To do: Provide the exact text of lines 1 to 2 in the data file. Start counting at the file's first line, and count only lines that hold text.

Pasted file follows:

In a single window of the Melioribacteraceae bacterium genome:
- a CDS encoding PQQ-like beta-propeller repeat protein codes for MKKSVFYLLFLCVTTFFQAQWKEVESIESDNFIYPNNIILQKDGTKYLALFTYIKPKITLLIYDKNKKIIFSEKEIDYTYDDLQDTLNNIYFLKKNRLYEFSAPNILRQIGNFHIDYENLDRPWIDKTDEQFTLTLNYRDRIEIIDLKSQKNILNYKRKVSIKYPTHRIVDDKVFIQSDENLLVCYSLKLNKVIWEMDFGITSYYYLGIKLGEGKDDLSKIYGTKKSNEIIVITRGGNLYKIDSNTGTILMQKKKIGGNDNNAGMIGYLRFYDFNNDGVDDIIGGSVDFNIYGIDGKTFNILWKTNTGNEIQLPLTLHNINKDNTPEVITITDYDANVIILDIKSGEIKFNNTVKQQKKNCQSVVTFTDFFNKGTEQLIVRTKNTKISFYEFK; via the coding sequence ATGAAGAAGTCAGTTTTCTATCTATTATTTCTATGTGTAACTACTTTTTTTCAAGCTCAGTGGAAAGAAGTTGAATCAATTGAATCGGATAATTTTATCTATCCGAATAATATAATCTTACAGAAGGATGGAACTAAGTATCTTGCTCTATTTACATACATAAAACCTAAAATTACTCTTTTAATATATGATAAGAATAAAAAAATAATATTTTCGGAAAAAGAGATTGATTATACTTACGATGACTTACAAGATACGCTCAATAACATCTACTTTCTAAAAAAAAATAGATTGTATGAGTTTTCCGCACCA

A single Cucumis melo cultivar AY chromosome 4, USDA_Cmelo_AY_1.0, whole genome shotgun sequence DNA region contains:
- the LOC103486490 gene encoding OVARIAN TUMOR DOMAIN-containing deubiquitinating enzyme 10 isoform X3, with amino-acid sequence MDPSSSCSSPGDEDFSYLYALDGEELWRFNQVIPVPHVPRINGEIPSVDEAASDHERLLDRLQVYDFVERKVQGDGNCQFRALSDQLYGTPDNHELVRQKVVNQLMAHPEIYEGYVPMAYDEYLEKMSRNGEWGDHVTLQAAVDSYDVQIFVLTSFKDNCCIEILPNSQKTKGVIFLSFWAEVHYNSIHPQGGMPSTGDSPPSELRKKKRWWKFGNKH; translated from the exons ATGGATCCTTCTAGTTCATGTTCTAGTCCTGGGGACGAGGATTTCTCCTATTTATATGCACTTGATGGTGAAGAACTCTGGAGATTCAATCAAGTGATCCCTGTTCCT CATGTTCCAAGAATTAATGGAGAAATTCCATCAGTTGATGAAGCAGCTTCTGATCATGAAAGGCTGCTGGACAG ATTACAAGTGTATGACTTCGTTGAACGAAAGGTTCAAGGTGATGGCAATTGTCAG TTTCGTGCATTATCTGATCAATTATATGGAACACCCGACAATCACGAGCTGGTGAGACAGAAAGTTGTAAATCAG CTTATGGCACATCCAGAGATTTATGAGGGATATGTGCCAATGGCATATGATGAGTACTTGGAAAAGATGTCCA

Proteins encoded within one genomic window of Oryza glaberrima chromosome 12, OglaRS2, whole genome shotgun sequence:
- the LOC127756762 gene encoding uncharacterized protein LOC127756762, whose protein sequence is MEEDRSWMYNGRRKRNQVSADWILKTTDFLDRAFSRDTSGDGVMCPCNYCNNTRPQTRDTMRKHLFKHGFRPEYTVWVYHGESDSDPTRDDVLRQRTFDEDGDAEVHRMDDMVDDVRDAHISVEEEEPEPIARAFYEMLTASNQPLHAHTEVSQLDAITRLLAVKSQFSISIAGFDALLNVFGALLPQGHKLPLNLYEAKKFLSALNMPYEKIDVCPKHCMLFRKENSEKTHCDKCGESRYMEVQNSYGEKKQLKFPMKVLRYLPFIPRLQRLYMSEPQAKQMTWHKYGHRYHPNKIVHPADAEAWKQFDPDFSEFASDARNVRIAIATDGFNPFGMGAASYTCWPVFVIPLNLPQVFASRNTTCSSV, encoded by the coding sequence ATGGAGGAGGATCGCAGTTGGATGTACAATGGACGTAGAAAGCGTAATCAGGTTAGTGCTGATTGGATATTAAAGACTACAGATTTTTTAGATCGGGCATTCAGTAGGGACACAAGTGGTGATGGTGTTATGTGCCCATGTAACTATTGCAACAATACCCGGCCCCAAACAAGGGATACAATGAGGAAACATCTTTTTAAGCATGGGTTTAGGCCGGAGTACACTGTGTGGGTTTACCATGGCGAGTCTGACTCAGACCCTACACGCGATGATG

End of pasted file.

In a single window of the Melioribacteraceae bacterium genome:
- a CDS encoding PQQ-like beta-propeller repeat protein codes for MKKSVFYLLFLCVTTFFQAQWKEVESIESDNFIYPNNIILQKDGTKYLALFTYIKPKITLLIYDKNKKIIFSEKEIDYTYDDLQDTLNNIYFLKKNRLYEFSAPNILRQIGNFHIDYENLDRPWIDKTDEQFTLTLNYRDRIEIIDLKSQKNILNYKRKVSIKYPTHRIVDDKVFIQSDENLLVCYSLKLNKVIWEMDFGITSYYYLGIKLGEGKDDLSKIYGTKKSNEIIVITRGGNLYKIDSNTGTILMQKKKIGGNDNNAGMIGYLRFYDFNNDGVDDIIGGSVDFNIYGIDGKTFNILWKTNTGNEIQLPLTLHNINKDNTPEVITITDYDANVIILDIKSGEIKFNNTVKQQKKNCQSVVTFTDFFNKGTEQLIVRTKNTKISFYEFK; via the coding sequence ATGAAGAAGTCAGTTTTCTATCTATTATTTCTATGTGTAACTACTTTTTTTCAAGCTCAGTGGAAAGAAGTTGAATCAATTGAATCGGATAATTTTATCTATCCGAATAATATAATCTTACAGAAGGATGGAACTAAGTATCTTGCTCTATTTACATACATAAAACCTAAAATTACTCTTTTAATATATGATAAGAATAAAAAAATAATATTTTCGGAAAAAGAGATTGATTATACTTACGATGACTTACAAGATACGCTCAATAACATCTACTTTCTAAAAAAAAATAGATTGTATGAGTTTTCCGCACCA